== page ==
So... that's in general but let's talk wrestling. Or more specifically let's talk about what I would have in mind when coaching a pro wrestling superstar.


I always think of... I think it was the first season of Tough Enough. It was a long time ago and I've been hit in the head a lot since and also there was that thing with the carbon monoxide poisoning last year so sometimes my recollection of things is a little off... but I feel like it was the first season of Tough Enough, and they had all these legit athletes (aka not just body builders or swimwear models) trying out, and a few saying "my cardio is going to set me apart". Then they get told to run the ropes... and dudes start dropping like flies, puking, the works. All thoroughly mystified and demoralised like "I don't get it, i thought I was so fit from my sport".

So I watch some instagram stories of wrestlers who I follow in training... running the ropes, leapfrog, repeat, repeat, repeat. Fast paced, too. I dunno exactly how much time is spent like that but to my observation that is a cut above and more physically demanding than most forms of athletic training or your standard sort of HIIT drill. You need to account for this on top of the strength training when calculating an energy intake target.

Now... people come in different heights and different sizes. Some will be lean and in athletic shape in a more petite condition and a lower healthy body mass. Others will see leanest and healthiest athletic condition at a higher body mass relative to height. For some being especially lean is not the priority anyway. Either way is fine but we must account for this when calculating an intake target. The more naturally petite athlete probably does not need to (although she may desire to) "bulk" to a higher body mass. More importantly the taller athlete with a natural proclivity towards more muscle density should not be trying to diet down to a low body mass even if that body mass might not be unhealthy for someone else. We need to have this in mind when calculating an energy intake target.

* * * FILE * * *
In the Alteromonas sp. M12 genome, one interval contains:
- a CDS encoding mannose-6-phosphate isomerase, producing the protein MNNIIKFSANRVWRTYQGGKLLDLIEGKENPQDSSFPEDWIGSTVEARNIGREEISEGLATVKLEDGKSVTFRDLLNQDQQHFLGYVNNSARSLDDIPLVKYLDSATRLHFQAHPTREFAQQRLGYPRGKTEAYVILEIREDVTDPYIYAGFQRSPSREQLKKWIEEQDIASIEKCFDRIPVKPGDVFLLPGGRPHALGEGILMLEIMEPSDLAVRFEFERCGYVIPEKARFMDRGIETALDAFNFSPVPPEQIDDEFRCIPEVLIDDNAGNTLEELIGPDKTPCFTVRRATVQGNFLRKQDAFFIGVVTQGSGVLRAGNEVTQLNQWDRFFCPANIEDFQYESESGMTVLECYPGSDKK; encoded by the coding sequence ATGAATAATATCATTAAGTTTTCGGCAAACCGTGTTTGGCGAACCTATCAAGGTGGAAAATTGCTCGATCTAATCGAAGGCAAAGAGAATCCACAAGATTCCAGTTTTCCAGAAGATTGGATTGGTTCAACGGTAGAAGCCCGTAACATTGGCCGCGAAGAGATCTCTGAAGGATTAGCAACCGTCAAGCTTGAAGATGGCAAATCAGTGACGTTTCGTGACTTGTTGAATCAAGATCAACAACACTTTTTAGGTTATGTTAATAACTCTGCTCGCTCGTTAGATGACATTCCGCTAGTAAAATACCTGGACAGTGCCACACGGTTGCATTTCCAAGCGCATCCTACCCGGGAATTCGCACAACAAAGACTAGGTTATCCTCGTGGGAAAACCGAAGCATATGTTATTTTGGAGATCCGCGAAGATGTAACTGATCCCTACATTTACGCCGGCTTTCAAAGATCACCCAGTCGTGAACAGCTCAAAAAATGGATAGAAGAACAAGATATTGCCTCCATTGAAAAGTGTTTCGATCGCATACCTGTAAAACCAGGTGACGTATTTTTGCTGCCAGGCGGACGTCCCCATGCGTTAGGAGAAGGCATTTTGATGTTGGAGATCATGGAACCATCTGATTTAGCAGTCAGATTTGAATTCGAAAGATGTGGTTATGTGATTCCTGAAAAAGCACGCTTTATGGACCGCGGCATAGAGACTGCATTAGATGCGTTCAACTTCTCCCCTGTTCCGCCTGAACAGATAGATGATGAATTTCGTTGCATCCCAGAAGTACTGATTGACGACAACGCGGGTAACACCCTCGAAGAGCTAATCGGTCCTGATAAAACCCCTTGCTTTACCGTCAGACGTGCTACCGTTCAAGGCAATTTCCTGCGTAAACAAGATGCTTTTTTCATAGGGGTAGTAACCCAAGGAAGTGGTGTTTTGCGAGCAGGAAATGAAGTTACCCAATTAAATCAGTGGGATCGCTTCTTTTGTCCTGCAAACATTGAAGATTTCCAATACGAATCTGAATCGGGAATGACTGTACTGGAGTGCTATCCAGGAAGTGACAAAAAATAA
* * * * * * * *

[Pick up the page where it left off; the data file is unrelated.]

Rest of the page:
We talked about the "caloric deficit" above.


This theory is mostly true. It doesn't really matter what foods you prefer, so long as your daily energy intake is not excessive, and protein is adequate.

However, and with that said... you do require an adequate total energy intake, and an insufficient one isn't going to cut it. And when you take 4 or 6 serious strength training sessions per week in the gym with some level of proficiency and prowess at the big lifts, and you add wrestling training on top of that, and assuming a taller and more muscular young woman... the potential for "not being in deficit" is fairly unlikely. For a shorter woman with a more petite build... I mean it's not inconceivable but if you take level of activity into account you will still have some quite reasonable numbers to work to.